'Why Read Moby-Dick?': A Passionate Defense Of The 'American Bible'
We have a bit of history with Herman Melville's Moby-Dick here at Monkey See. It was the second selection in our I Will If You Will Book Club after Twilight (true story!), and we read the entire thing together in the spring of 2010. Book club vice-president Marc Hirsh and I finished the book in June of that year and declared it a great lesson in "how to pursue a pointless battle to its bitter, violent, inevitable end." By which we meant, in part, reading the book.
Despite the fact that some of the whale anatomy chapters sapped my will to live, I've not been sorry I read it. Whatever else can be said about it, the book is a basic point of cultural reference and a source of jokes and allusions you otherwise won't get. The very ideas of the white whale, the crazed captain, the voyage that really is a trip to crazy ... these things have passed into myth, and it's good to know your own myths. But that's not the only reason to read it, and if you want to hear more reasons to read it, check out today's interview on All Things Considered with Nathaniel Philbrick, author of the new book Why Read Moby-Dick?
WHY INDEED? No, see, that's what Philbrick knows many people are thinking, but to him, this isn't a chore. It's his "favorite book." He refers back to it almost daily. He finds it "full of great wisdom" — and yes, that includes the whale anatomy parts, which Philbrick says are part of a system of what might seem to be meanderings, but are in fact "wormholes of metaphysical poetry that are truly revelatory."
But that's really thinking too small to fully understand why Philbrick thinks you should read Moby-Dick. As he tells Robert Siegel, he thinks you should read it not only because "the level of the language is like no other," but because "it's as close to being our American Bible as we have."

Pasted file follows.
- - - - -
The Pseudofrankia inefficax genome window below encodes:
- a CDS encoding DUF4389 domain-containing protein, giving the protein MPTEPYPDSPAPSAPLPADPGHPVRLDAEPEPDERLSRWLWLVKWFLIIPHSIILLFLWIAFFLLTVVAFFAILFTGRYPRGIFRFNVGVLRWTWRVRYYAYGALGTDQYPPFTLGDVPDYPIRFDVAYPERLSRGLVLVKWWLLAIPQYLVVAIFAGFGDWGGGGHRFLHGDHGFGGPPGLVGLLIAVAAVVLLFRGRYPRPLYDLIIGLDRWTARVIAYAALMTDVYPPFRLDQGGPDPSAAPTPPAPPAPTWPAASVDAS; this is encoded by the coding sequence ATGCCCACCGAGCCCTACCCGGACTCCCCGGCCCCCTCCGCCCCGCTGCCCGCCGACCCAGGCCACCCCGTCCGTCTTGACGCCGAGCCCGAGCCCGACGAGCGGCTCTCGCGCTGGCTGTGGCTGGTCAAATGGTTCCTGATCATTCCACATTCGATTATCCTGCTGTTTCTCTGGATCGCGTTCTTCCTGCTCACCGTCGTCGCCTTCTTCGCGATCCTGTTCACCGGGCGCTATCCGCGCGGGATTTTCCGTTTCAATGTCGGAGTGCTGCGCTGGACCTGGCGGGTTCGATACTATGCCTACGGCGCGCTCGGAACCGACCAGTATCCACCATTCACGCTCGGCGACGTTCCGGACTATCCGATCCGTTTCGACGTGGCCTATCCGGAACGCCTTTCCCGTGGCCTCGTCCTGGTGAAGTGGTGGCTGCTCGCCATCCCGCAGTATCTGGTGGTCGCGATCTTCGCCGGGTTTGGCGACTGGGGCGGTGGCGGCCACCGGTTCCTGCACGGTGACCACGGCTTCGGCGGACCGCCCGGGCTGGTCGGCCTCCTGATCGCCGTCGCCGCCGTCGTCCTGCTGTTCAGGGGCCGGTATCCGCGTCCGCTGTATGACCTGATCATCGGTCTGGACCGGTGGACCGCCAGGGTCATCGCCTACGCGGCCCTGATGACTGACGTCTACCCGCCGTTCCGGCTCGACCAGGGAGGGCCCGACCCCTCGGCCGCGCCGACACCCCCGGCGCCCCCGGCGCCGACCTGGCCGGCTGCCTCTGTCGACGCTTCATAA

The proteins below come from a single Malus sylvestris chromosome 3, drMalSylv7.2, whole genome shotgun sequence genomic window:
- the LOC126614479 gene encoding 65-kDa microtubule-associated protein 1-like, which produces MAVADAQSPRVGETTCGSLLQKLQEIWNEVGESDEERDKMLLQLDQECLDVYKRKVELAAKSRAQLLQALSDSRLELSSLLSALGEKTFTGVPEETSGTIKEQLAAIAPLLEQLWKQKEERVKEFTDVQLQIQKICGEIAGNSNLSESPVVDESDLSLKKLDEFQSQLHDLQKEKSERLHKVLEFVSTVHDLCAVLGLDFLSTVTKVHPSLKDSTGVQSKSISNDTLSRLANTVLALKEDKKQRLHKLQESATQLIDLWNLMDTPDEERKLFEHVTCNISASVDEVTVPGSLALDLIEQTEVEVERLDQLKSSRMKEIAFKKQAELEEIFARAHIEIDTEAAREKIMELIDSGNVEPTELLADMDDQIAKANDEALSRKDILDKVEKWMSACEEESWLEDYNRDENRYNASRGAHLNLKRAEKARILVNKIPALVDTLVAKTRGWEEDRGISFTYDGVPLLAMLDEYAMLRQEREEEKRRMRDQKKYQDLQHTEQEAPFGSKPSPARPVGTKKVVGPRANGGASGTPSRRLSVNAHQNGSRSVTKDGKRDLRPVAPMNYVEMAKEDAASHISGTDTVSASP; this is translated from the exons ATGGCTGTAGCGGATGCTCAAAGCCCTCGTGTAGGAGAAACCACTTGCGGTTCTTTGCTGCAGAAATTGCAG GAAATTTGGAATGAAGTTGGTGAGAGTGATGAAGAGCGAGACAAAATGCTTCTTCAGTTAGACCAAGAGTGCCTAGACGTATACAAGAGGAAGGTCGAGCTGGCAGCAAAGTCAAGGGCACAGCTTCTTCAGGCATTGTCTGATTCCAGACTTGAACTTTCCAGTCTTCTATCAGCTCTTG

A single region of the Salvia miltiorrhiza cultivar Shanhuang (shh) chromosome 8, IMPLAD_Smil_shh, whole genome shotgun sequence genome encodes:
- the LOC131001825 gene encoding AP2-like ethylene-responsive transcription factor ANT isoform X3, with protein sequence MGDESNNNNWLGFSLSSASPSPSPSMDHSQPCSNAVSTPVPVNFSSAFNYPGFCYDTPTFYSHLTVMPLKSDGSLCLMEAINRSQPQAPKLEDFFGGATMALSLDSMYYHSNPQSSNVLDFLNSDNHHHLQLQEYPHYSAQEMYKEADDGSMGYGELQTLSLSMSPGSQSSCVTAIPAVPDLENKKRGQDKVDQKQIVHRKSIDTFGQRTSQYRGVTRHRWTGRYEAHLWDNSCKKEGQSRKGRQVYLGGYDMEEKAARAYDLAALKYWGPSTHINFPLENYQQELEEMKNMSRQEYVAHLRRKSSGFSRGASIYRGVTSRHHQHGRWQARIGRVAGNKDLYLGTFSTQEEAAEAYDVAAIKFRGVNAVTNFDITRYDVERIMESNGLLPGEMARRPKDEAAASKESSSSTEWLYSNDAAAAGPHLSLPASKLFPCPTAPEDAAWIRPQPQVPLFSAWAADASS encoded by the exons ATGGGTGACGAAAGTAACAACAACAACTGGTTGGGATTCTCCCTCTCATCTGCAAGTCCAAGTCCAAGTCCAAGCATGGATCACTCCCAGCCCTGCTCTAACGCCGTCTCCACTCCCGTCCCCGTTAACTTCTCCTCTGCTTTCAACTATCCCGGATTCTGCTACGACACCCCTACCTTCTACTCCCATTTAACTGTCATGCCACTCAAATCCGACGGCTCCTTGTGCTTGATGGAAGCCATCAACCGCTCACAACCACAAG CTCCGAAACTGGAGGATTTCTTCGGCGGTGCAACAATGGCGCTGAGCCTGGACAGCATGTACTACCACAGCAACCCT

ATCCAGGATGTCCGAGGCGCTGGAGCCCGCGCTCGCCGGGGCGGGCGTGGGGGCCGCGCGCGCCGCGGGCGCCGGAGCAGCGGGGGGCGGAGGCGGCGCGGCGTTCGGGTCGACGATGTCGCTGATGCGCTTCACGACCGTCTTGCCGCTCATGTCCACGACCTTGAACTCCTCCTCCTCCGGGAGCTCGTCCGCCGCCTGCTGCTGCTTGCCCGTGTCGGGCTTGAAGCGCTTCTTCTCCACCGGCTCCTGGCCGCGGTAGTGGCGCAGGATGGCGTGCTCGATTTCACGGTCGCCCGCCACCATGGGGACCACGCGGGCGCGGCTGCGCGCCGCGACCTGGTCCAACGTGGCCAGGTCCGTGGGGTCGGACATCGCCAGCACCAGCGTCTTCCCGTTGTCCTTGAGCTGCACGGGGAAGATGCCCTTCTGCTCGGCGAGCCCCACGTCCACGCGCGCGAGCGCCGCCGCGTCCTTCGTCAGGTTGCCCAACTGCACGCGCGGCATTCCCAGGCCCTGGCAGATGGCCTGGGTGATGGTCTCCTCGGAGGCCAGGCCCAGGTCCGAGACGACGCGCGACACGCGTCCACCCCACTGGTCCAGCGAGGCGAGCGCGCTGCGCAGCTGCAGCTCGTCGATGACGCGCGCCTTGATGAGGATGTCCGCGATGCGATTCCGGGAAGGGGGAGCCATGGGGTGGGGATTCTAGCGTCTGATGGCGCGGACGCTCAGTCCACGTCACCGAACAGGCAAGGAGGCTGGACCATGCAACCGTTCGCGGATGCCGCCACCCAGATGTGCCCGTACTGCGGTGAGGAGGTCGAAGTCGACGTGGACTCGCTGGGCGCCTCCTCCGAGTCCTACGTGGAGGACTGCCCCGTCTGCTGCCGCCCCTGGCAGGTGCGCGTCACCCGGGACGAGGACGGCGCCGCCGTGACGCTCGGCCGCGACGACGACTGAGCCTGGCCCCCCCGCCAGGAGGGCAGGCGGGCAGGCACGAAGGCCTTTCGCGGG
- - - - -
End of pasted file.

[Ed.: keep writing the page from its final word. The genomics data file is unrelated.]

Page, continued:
What does he mean by that fairly weighty reference? Moby-Dick, Philbrick explains, published in 1851, was itself born in the pre-Civil-War churn of a very tense American consciousness. While it wasn't a critical or popular success upon publication (critically, he calls it a "great disaster"), Philbrick notes that after World War I, Americans here and abroad came to understand that it contained "the genetic code" for much of what happens in the country where it was written. And he predicts it will cycle back to relevance in difficult times, "whenever we will run into an imminent cataclysm."
It's not that Philbrick doesn't understand that it's a difficult book to read — in fact, he thinks it makes sense to come to it after you've had some life experience and not, one presumes, in the high school and college settings where it's often been required reading. He notes that Melville himself was influenced by midlife encounters with both Nathaniel Hawthorne and the works of Shakespeare. He even acknowledges that the much-discussed clam chowder and whale anatomy sequences require that the reader "have some patience."
But its sweeping story and a level of writing he calls "truly poetic" are, for Philbrick, a combination "built for the ages."
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